TBI – Survivors, Caregivers, Family, and Friends

SPEAK OUT! Faces of Brain Injury Beth Kidd Koziol



Donna O’Donnell Figurski



Beth Kidd Koziol

Beth Kidd Koziol – Survivor

My brain injury happened in 2005 from being a passenger on the back of a motorcycle. I had a traumatic brain injury (TBI)/closed-head brain bleed, a fractured clavicle, five fractured ribs, a lung contusion, many fractures in my left hand, including a fractured scaphoid bone. (I was told that, if the blood supply could not get to it, I would lose the use of my hand. Thank God, it healed!) I also had a badly fractured pelvis and several torn ligaments in my left shoulder. I was airlifted to a trauma unit, where I stayed for three days. I was then transferred to a rehab hospital for about two months. There I got extensive occupational, physical, and speech therapies. I had a neuropsychologist, a neurologist, an orthopedic specialist, and a pain-control specialist. After I left the rehab hospital (in a wheelchair), I visited three times a week for an additional three to six months. I had to learn how to eat, swallow, talk, and walk. I had taste and smell issues with food, plus I couldn’t swallow normal foods. I got dizzy when I moved my head. It was determined that I had shattered microscopic bones in my left ear (the side of all my injuries). After about three weeks of physical therapy, I had a treatment that corrected that problem and reset those little microscopic bones.

I left the rehab hospital in a wheelchair. It took me another three to four months before I could walk with a walker and then with a cane. Now I use nothing. After six to nine months of continued outpatient sessions of physical therapy and occupational therapy, I was called “Wonder Woman” and “Miracle Child” because no one knew how determined I was in my recovery. I was my own caregiver because I was 3,000 miles away from family. Rather than alarm them, I did not tell them of my accident until I was well enough to travel back to the East Coast and tell them in person, so they could see that I was OK on the outside. My family still doesn’t understand the damage and changes on the inside that I endure daily. I have short-term memory problems, I can no longer multitask, and I have to talk in detail as if I were writing a book or describing a picture. I’m told I talk too much; that hurts. If I am doing anything, including talking, and I am interrupted, I cannot remember what it was that I was going to say or do. This is commonly the new normal for many brain injury survivors.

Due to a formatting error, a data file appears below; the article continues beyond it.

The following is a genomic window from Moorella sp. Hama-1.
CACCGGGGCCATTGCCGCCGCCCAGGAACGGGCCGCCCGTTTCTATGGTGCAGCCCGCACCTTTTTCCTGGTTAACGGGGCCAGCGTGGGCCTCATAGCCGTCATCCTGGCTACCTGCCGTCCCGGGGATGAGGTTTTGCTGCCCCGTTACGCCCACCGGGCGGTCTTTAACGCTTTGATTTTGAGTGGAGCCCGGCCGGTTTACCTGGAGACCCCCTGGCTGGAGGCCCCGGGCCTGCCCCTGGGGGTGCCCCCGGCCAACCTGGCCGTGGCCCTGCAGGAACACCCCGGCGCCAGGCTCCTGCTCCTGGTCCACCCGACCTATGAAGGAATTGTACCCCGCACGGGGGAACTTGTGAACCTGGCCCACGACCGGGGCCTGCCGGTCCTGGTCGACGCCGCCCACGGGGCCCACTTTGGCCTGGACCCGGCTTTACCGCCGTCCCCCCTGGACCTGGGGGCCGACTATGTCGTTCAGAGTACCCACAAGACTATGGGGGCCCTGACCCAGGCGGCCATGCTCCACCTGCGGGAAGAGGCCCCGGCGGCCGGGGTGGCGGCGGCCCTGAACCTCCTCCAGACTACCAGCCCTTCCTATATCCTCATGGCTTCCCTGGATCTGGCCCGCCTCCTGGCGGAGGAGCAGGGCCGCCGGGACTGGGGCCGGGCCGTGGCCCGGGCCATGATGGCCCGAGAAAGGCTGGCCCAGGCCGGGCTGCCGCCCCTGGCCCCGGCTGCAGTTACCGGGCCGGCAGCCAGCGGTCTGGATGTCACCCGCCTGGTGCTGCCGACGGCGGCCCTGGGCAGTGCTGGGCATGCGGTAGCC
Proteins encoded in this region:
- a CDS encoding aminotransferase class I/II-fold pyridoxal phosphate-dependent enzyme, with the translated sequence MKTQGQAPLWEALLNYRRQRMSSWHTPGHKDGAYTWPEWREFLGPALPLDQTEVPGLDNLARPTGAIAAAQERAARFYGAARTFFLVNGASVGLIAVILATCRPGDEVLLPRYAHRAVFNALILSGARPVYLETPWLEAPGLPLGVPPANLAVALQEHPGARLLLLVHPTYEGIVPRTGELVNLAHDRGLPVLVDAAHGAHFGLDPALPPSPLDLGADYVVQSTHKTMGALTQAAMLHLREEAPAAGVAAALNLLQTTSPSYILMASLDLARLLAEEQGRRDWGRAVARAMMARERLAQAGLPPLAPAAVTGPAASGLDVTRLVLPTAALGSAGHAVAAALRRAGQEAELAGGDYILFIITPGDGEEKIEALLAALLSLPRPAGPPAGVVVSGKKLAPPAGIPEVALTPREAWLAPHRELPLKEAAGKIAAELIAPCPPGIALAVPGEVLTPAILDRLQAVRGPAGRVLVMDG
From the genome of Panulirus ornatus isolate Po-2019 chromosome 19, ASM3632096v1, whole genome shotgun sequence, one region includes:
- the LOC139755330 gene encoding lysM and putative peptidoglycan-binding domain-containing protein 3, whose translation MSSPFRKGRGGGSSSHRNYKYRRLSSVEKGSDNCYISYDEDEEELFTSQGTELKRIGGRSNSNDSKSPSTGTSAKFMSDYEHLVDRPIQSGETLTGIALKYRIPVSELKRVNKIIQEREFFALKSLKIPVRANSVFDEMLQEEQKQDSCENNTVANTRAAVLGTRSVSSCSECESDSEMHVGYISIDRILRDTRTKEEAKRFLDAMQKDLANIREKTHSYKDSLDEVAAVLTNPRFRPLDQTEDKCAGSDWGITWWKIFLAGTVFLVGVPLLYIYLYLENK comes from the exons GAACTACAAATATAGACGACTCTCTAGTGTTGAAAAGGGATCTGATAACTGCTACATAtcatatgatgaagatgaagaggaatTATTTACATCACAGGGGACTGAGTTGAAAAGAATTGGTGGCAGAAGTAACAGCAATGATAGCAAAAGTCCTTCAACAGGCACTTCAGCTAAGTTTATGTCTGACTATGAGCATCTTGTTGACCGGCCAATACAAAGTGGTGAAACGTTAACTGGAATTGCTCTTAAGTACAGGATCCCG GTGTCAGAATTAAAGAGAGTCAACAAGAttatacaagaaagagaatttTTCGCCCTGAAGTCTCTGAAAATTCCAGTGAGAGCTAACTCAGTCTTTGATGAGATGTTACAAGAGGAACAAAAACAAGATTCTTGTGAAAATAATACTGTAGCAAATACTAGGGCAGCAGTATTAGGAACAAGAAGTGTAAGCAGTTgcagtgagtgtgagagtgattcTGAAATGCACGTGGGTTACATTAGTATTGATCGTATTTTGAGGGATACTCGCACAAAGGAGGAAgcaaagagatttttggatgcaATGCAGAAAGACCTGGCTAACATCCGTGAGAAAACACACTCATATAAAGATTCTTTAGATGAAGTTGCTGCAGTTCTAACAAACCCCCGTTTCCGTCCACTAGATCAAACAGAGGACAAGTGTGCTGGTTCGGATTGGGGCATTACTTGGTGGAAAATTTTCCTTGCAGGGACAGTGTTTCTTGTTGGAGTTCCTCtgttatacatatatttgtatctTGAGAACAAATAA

Beth Kidd Koziol 2 survivor 051616

Beth Kidd Koziol – Survivor

The best thing I can suggest is to find materials – books to read to get informed or educated and websites that help you understand what a TBI-person goes through. It helps the survivor when you understand and are patient with him or her. After ten years for me, I still find areas in which I am still healing.
My motto is “Never Give Up!” [smile emoticon]


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Comments on: "SPEAK OUT! . . . . . . . . . . . . . . . Faces of Brain Injury Beth Kidd Koziol (survivor)" (6)

  1. Robert Demichelis II said:

    Thank you, Beth for sharing your story. You were incredibly brave to withhold th accident details from your family. If you fiound a environment and caregivers tht were supportive in your local community, and it sounds like you mudt have, you were truly blessed!
    Was there anything in particular you can share tht “kept you focused” on your recovery and beyond?


  2. Thank you Beth, for sharing your story. Your recovery was similar to mine with the learning to swallow, speak, remember, walk, use arms, etc. The head injury makes you a baby again. This time, things are far harder to learn. It has been over 30 years for me, and I am still learning. I was only 18 years old at the time, so learning these things were easier they said. Please read my story in details about me on FB, I hope it encourages you. Good luck in your recovery.


  3. Thank you for sharing
    My brain injury story does not have all those issues. It was a doctor’s mistake with several misdiagnosis but the result is the same. Fighting to get better; fighting alone. I believe you must have had good insurance with job to continue so much therapy.
    Do not ask I did not sue and could not due to the issues that was involved. I lost my job even though there was long term care for me at Siemens but in GA you can be fired for nothing; especially an illness of cost. I am on disability after 40 years of work.
    Now, I want to go to intake rehab. There is a program that I could be qualified for but the insurance (my husband’s he married me thinking as I would be cured completely)
    I was in my first coma 2 months ago. It comes with the real illness I had hemiplegic migraine.
    Well, we started a logo and I have a blog but I have not gotten as far as I wished. The logo is for Gemassist Brain Awareness. Meaning all brain and spinal illness require life long physical therapy. There are memory? Walking? Speech? Aphasia? Talk too much – I know that one:-) Etc effects that continue.
    I am asking for help to expand this due to so many people lack Continued money resources. It by now should be as big as cure for breast cancer but what can I say.
    I writing to ask – how can we make this happen? So many people need help! There are various organizations but none focus on one united rehabilitation resource for research and help for so many people.
    Thank you for sharing and if you have ideas
    I can not do it on my


    • Hi Deborah Marie,

      Thank you for reading and commenting on my blog and on commenting on Beth’s article.

      I think that brain injury is in the infancy of its research – much like cancer was in the early 60s with cancer. Hopefully progress will go faster.

      Donna O’Donnell Figurski


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